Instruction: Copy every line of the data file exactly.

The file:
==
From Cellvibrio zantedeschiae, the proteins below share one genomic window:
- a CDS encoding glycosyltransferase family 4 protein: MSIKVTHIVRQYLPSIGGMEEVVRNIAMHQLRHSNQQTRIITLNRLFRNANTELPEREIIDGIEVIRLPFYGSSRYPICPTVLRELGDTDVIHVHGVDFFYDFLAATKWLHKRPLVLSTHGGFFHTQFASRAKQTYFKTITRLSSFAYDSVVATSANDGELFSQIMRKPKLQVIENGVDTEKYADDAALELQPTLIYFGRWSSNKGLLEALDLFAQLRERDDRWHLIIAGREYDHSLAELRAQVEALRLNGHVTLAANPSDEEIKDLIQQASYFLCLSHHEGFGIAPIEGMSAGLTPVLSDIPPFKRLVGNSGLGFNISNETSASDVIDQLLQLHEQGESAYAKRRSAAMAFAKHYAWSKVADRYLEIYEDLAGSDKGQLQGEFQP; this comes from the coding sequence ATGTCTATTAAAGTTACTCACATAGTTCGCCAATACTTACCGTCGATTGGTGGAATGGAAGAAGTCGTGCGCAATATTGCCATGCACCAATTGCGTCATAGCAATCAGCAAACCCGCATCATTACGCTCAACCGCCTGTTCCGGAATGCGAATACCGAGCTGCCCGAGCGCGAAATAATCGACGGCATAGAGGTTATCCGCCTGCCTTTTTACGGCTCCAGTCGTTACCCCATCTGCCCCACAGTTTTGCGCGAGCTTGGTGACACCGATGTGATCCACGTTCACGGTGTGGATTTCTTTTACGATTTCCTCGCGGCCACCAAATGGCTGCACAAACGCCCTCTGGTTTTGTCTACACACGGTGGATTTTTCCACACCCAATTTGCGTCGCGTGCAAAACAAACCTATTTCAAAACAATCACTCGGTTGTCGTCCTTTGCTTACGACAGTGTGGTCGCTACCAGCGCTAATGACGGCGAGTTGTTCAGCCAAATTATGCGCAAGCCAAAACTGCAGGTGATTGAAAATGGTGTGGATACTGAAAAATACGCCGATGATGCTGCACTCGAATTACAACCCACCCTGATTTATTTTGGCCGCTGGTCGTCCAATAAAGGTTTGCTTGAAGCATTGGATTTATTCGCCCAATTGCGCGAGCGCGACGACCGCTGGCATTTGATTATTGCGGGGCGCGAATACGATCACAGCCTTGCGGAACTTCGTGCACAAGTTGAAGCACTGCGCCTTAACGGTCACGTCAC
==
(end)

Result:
From Cellvibrio zantedeschiae, the proteins below share one genomic window:
- a CDS encoding glycosyltransferase family 4 protein: MSIKVTHIVRQYLPSIGGMEEVVRNIAMHQLRHSNQQTRIITLNRLFRNANTELPEREIIDGIEVIRLPFYGSSRYPICPTVLRELGDTDVIHVHGVDFFYDFLAATKWLHKRPLVLSTHGGFFHTQFASRAKQTYFKTITRLSSFAYDSVVATSANDGELFSQIMRKPKLQVIENGVDTEKYADDAALELQPTLIYFGRWSSNKGLLEALDLFAQLRERDDRWHLIIAGREYDHSLAELRAQVEALRLNGHVTLAANPSDEEIKDLIQQASYFLCLSHHEGFGIAPIEGMSAGLTPVLSDIPPFKRLVGNSGLGFNISNETSASDVIDQLLQLHEQGESAYAKRRSAAMAFAKHYAWSKVADRYLEIYEDLAGSDKGQLQGEFQP; this comes from the coding sequence ATGTCTATTAAAGTTACTCACATAGTTCGCCAATACTTACCGTCGATTGGTGGAATGGAAGAAGTCGTGCGCAATATTGCCATGCACCAATTGCGTCATAGCAATCAGCAAACCCGCATCATTACGCTCAACCGCCTGTTCCGGAATGCGAATACCGAGCTGCCCGAGCGCGAAATAATCGACGGCATAGAGGTTATCCGCCTGCCTTTTTACGGCTCCAGTCGTTACCCCATCTGCCCCACAGTTTTGCGCGAGCTTGGTGACACCGATGTGATCCACGTTCACGGTGTGGATTTCTTTTACGATTTCCTCGCGGCCACCAAATGGCTGCACAAACGCCCTCTGGTTTTGTCTACACACGGTGGATTTTTCCACACCCAATTTGCGTCGCGTGCAAAACAAACCTATTTCAAAACAATCACTCGGTTGTCGTCCTTTGCTTACGACAGTGTGGTCGCTACCAGCGCTAATGACGGCGAGTTGTTCAGCCAAATTATGCGCAAGCCAAAACTGCAGGTGATTGAAAATGGTGTGGATACTGAAAAATACGCCGATGATGCTGCACTCGAATTACAACCCACCCTGATTTATTTTGGCCGCTGGTCGTCCAATAAAGGTTTGCTTGAAGCATTGGATTTATTCGCCCAATTGCGCGAGCGCGACGACCGCTGGCATTTGATTATTGCGGGGCGCGAATACGATCACAGCCTTGCGGAACTTCGTGCACAAGTTGAAGCACTGCGCCTTAACGGTCACGTCAC